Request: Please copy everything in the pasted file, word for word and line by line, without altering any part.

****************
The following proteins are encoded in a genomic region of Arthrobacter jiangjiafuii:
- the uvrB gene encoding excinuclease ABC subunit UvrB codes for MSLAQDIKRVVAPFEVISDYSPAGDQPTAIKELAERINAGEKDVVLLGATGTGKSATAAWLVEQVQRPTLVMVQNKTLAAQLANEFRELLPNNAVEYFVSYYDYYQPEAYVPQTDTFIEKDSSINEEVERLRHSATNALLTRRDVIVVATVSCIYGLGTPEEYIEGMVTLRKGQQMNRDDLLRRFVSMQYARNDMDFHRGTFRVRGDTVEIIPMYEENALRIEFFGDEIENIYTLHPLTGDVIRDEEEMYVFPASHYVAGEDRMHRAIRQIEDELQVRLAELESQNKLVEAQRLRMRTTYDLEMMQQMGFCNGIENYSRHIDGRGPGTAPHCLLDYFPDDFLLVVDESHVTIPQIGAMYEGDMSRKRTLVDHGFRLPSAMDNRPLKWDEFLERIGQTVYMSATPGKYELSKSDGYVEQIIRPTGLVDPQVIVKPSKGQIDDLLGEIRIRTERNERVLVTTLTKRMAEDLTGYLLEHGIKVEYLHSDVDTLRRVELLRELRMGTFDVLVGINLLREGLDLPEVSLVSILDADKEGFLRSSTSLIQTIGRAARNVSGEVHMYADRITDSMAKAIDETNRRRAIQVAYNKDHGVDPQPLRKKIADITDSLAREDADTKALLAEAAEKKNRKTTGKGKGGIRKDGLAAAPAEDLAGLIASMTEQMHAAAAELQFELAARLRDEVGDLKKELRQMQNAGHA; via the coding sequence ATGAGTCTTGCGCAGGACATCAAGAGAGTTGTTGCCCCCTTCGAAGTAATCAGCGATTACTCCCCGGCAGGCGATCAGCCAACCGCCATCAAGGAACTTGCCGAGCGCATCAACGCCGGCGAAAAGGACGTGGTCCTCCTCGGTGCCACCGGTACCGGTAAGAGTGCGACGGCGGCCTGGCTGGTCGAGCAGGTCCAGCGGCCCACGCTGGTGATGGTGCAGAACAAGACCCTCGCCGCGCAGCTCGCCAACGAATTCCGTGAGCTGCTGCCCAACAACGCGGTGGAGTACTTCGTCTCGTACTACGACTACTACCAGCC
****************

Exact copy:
The following proteins are encoded in a genomic region of Arthrobacter jiangjiafuii:
- the uvrB gene encoding excinuclease ABC subunit UvrB codes for MSLAQDIKRVVAPFEVISDYSPAGDQPTAIKELAERINAGEKDVVLLGATGTGKSATAAWLVEQVQRPTLVMVQNKTLAAQLANEFRELLPNNAVEYFVSYYDYYQPEAYVPQTDTFIEKDSSINEEVERLRHSATNALLTRRDVIVVATVSCIYGLGTPEEYIEGMVTLRKGQQMNRDDLLRRFVSMQYARNDMDFHRGTFRVRGDTVEIIPMYEENALRIEFFGDEIENIYTLHPLTGDVIRDEEEMYVFPASHYVAGEDRMHRAIRQIEDELQVRLAELESQNKLVEAQRLRMRTTYDLEMMQQMGFCNGIENYSRHIDGRGPGTAPHCLLDYFPDDFLLVVDESHVTIPQIGAMYEGDMSRKRTLVDHGFRLPSAMDNRPLKWDEFLERIGQTVYMSATPGKYELSKSDGYVEQIIRPTGLVDPQVIVKPSKGQIDDLLGEIRIRTERNERVLVTTLTKRMAEDLTGYLLEHGIKVEYLHSDVDTLRRVELLRELRMGTFDVLVGINLLREGLDLPEVSLVSILDADKEGFLRSSTSLIQTIGRAARNVSGEVHMYADRITDSMAKAIDETNRRRAIQVAYNKDHGVDPQPLRKKIADITDSLAREDADTKALLAEAAEKKNRKTTGKGKGGIRKDGLAAAPAEDLAGLIASMTEQMHAAAAELQFELAARLRDEVGDLKKELRQMQNAGHA; via the coding sequence ATGAGTCTTGCGCAGGACATCAAGAGAGTTGTTGCCCCCTTCGAAGTAATCAGCGATTACTCCCCGGCAGGCGATCAGCCAACCGCCATCAAGGAACTTGCCGAGCGCATCAACGCCGGCGAAAAGGACGTGGTCCTCCTCGGTGCCACCGGTACCGGTAAGAGTGCGACGGCGGCCTGGCTGGTCGAGCAGGTCCAGCGGCCCACGCTGGTGATGGTGCAGAACAAGACCCTCGCCGCGCAGCTCGCCAACGAATTCCGTGAGCTGCTGCCCAACAACGCGGTGGAGTACTTCGTCTCGTACTACGACTACTACCAGCC